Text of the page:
One week ago, I got the call  that my father had passed away of a heart attack while recovering from a “one for the medical journals” type surgeries to repair an abnormality usually detected in children before they are 12 years old.  He lived 75 years with the condition.   When I asked one of the doctors amongst the masses coming through to see the drawings of how this procedure was done, and to meet the man who had it done on him, she told me that the surgery never would have been done on a man my dad’s age.  She asked me what my dad’s goal was once he recovered.  I told her ” he wants to get back on a spin bike”.  She shook her head accentingly, “they wouldn’t do this so he could sit on the sofa clicking a remote”.  It was a massive risk, and my dad who was a surgeon for 40 years was scared. But he showed courage by going for it anyway. 

This is getting harder to write right now, yet the catharsis is so important to the enduring this loss. 

My dad and I were close.  More so in the last 10 years than before.  In the last week, when I have had a thought that would typically have me grab my phone to call him, I have found myself the most saddened. 

I spoke last week at my father’s funeral, and I wanted to share the thoughts I shared with so many who loved him that day. 

Sometimes death brings people to a realization that they loved that person more than they realized.   I’m not one of those people. I know exactly how I feel about my dad. 

This is bittersweet as he always had a quiet way of bringing people together, even though he was married twice to women who weren’t so quiet in anything they did.  So here we all are. I wouldn’t say it is wonderful to see you all, but often funerals are gatherings that bring long separated friends and families together.  The great paradox.  It is what I tried to tell Ryder and Juliette. Very sad people will be very happy to meet you. Give lots of hugs.  I am reminded of what Jeff Goldblum says  in The Big Chill.  They throw a great party for you the one day they know you can’t come. 

I hope one day far in the future my children will be standing in front of friends and family with the same love in their heart for me that I feel now for my dad.  He set the bar high for me, and everyday, I try to be the best man I can be for my family.  I learned that from him.

Thank you all for being here.  So many familiar faces, brings back such memories, evokes even more emotion than I already carry with me today.  But I am here today because of the man who raised me, a challenging task as most of you know, and the man who supported me through even the darkest times, celebrated with me during the happiest.  And became more than my dad, but a close friend in recent years.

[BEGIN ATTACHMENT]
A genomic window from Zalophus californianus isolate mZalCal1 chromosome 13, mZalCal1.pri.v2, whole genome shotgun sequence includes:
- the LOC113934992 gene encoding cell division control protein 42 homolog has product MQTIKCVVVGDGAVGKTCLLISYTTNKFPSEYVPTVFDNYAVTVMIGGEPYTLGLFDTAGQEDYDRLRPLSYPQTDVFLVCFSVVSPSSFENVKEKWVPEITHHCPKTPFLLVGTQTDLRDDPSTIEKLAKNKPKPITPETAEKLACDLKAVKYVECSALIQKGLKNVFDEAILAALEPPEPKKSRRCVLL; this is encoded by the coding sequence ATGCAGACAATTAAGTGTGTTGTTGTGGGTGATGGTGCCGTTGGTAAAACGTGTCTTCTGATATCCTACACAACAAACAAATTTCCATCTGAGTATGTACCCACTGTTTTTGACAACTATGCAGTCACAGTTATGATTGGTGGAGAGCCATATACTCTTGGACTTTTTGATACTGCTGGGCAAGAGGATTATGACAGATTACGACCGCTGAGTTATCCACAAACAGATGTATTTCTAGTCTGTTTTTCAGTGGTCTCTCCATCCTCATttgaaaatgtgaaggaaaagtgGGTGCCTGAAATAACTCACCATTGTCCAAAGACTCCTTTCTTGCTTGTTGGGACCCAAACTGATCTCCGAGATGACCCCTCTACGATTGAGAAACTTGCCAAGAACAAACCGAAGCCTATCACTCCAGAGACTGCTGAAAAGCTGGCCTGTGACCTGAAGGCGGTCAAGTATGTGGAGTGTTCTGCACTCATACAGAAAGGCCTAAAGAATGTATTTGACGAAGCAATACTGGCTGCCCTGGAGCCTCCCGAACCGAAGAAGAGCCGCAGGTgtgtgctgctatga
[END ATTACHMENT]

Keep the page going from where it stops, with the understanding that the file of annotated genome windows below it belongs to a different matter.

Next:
My dad was a scholar and a teacher.  Yes, he shlepped teeth, but I always felt he was the ultimate scholar and I learned so much from him that I likewise aspire to teach my children. 

I hope some of these thoughts will resonate with you and give comfort in the memories they evoke. He instilled in me a  love of food and that food is love. We shared a passion for sports, especiall football, the game he taught me which has had such an impact on who I have become. Just last week we had our  yearly guarded optimism conversation about  our beloved Eagles.

Scholarship was integral to my father’s life. He showed his passion for learning particularly in his pursuit of knowledge about the Holocaust. While a virtual expert on this topic, supported by an impressive home library, he always had an open mind when others suggested alternative ideas. He was more learner than expert.

His commitment to Judaism manifested itself not only in his teachings to me and my sisters, his conservative practices, and his scholarly pursuits, but in his leadership in organizations that supported Israel, synogogues, and American Jewery. Two synogogues benefited from his generosity in their building processes. In fact, as a surgeon in a lower middle, lower class community, he often encouraged those who couldn’t pay him to “make a donation to your shul” as payment.

Family first focus, hard work, resilience, goal orientation- all further set the bar high for me.

In times of sadness, children are such a blessing. When we learned of my dad’s passing, both my children were trying to figure out the “off switch” for our tears.

Our last talk was  on Thursday night. We made plans for him to come spend time with our 7th graders when they study the Holocaust. He was excited for that visit.